The Chicago Bulls telegraphed their anticipation of Lonzo Ball’s absence continuing into the regular season. Their entire offseason quite possibly could have gone the same way had he been healthy but it certainly aligns with their current circumstances.

Now though, they must make the right choice of fill-in for their starting point guard as Ball faces a lengthy road to recovery even when he does get cleared for basketball activity again.

All of their options offer something different.

While the Bulls have several veteran options they could turn to, there has been a push to let second-year guard Ayo Dosunmu take over the reins until Ball returns – the team is said to view the youngster as a future starter. But there is also a strong case against it and it has everything to do with youth.

Bulls Need Consistency

The Bulls’ window for contention with this group is now. Their time without Ball has to be managed well enough that they are at least in the playoff picture when he returns. And, with their tough slate out of the gates, they need a steadying hand.

“When his minutes climbed in the second half of the season, Dosunmu showed signs of fatigue,” writes The Athletic’s Darnell Mayberry. “His surprising 3-point accuracy fell from 40.7 percent before the All-Star break to 31.7 percent after the break…The Bulls need consistently reliable performers around [DeMar] DeRozan, [Zach] LaVine, and Nikola Vučević.”

Mayberry asks if it was just a rookie wall after making the jump to the NBA or a sign that Dosunmu was stretched a bit too thin.

To his credit, the former 38th-overall pick bulked up this offseason to help.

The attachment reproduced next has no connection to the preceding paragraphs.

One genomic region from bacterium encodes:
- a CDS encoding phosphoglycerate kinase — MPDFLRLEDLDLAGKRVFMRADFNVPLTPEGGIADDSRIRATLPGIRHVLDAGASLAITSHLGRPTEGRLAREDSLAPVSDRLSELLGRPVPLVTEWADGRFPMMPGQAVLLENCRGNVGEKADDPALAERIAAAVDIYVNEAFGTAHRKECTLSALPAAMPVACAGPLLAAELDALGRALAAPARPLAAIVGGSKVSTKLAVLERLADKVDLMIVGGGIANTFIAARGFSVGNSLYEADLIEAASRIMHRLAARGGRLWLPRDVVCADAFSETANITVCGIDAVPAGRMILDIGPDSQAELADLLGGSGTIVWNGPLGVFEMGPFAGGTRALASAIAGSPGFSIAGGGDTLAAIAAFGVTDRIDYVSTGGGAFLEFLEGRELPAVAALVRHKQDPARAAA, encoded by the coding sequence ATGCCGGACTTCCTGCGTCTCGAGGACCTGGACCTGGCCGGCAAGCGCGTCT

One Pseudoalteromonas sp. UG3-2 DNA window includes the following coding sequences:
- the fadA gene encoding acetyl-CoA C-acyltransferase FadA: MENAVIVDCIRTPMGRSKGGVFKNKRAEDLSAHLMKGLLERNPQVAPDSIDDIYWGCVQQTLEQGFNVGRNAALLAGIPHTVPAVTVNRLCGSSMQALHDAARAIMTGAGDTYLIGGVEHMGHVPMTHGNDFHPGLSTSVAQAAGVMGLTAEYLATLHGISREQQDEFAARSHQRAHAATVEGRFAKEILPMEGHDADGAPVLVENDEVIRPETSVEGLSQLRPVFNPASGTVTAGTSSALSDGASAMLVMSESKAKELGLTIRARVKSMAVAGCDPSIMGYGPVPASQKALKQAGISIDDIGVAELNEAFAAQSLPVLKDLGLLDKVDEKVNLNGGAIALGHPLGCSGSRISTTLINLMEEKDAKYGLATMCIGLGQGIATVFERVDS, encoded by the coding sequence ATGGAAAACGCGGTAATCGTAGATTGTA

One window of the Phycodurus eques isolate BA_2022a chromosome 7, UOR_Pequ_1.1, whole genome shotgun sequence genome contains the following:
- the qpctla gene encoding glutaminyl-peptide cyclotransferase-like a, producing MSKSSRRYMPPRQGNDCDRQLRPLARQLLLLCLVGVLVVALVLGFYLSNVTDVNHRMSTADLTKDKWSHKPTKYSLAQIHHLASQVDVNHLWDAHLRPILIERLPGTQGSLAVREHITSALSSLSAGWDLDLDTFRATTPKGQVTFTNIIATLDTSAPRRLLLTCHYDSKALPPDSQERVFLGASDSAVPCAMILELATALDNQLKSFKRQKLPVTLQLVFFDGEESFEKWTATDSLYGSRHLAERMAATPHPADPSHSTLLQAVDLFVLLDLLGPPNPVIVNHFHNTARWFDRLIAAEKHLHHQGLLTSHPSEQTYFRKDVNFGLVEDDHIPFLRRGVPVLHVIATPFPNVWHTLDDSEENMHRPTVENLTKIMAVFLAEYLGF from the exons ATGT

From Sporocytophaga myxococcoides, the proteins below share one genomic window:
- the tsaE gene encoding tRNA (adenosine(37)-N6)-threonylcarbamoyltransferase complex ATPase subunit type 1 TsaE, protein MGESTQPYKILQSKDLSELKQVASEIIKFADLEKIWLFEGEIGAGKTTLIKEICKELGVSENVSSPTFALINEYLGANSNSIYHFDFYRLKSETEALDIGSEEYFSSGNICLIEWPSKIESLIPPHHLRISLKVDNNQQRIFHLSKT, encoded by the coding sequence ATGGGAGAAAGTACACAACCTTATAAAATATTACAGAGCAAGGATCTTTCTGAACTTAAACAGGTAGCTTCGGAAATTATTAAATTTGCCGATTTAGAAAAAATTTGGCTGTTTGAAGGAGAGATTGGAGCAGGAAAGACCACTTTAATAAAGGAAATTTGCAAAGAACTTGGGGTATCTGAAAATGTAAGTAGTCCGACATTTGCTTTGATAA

And he showed rapid improvement when he stepped in as a starter last season. As Mayberry, notes, there is reason to believe that another significant leap is possible in Year 2 for the All-Rookie second-teamer but in due time.

If Dosunmu did hit the rookie wall, there is always the possibility of a sophomore slump this year.

“This isn’t the time to target development. If Dosunmu wins the job, he will have earned it.”

Dosunmu’s Encouraging Start

Just because he doesn’t think he should start, Mayberry is highly complimentary of what Dosunmu was able to accomplish in his first NBA season.

“Don’t dismiss the 40 games Dosunmu started last season, 38 of which came in Ball’s place. In that unexpected trial run, Dosunmu did about as well as anyone could expect the 38th overall pick to fare.”

Dosunmu averaged 11 points, 5.3 assists, and 3.6 rebounds in his starts after Ball’s injury.

But his waning play down the stretch led to head coach Billy Donovan opting for Alex Caruso once he was healthy enough and in the playoffs.

Mayberry says that makes Caruso the early “favorite” to get the starting job right away.

“Dosunmu benefited more than anyone from Ball and Caruso missing extended time last season. He showed he could handle whatever was thrown his way and always looked ready for more…But he’ll get better as the season goes and won’t reach his best until Ball has rejoined the lineup.”

Bulls’ Plans Could Change

Even if Dosunmu doesn’t get the starting nod right away, there is always the chance that he ends up there as soon as midseason. He may earn it as Mayberry suggests. Additionally, the Bulls could find themselves in a bad way if the season goes as many expect.

The Bulls were already considered a candidate for a big move at or around the trade deadline in February.

That could be true if things are going well or poorly.

Unfortunately for the Bulls, the more they look for answers to the issues presented by Ball’s knee, the more questions that pop up. There are cases to be made for starting all of their options. But their initial decision could go a long way toward setting the tone for the rest of their wait until Ball is back in the fold.

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